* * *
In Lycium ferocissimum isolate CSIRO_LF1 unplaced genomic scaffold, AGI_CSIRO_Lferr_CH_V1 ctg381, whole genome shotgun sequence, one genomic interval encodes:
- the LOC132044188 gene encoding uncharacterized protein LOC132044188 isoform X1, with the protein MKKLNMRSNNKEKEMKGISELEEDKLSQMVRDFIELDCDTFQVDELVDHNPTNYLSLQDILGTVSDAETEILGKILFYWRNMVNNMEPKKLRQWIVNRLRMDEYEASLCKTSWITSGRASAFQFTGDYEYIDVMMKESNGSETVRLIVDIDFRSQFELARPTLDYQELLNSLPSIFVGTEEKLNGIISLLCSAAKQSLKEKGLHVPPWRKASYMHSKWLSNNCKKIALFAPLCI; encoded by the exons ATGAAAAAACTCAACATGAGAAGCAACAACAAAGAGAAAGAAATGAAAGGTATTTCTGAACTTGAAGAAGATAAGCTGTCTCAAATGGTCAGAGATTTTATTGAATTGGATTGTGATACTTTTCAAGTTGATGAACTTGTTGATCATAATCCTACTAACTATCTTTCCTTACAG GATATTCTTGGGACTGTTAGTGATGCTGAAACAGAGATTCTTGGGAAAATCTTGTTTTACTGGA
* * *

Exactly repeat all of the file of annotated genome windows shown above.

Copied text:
In Lycium ferocissimum isolate CSIRO_LF1 unplaced genomic scaffold, AGI_CSIRO_Lferr_CH_V1 ctg381, whole genome shotgun sequence, one genomic interval encodes:
- the LOC132044188 gene encoding uncharacterized protein LOC132044188 isoform X1, with the protein MKKLNMRSNNKEKEMKGISELEEDKLSQMVRDFIELDCDTFQVDELVDHNPTNYLSLQDILGTVSDAETEILGKILFYWRNMVNNMEPKKLRQWIVNRLRMDEYEASLCKTSWITSGRASAFQFTGDYEYIDVMMKESNGSETVRLIVDIDFRSQFELARPTLDYQELLNSLPSIFVGTEEKLNGIISLLCSAAKQSLKEKGLHVPPWRKASYMHSKWLSNNCKKIALFAPLCI; encoded by the exons ATGAAAAAACTCAACATGAGAAGCAACAACAAAGAGAAAGAAATGAAAGGTATTTCTGAACTTGAAGAAGATAAGCTGTCTCAAATGGTCAGAGATTTTATTGAATTGGATTGTGATACTTTTCAAGTTGATGAACTTGTTGATCATAATCCTACTAACTATCTTTCCTTACAG GATATTCTTGGGACTGTTAGTGATGCTGAAACAGAGATTCTTGGGAAAATCTTGTTTTACTGGA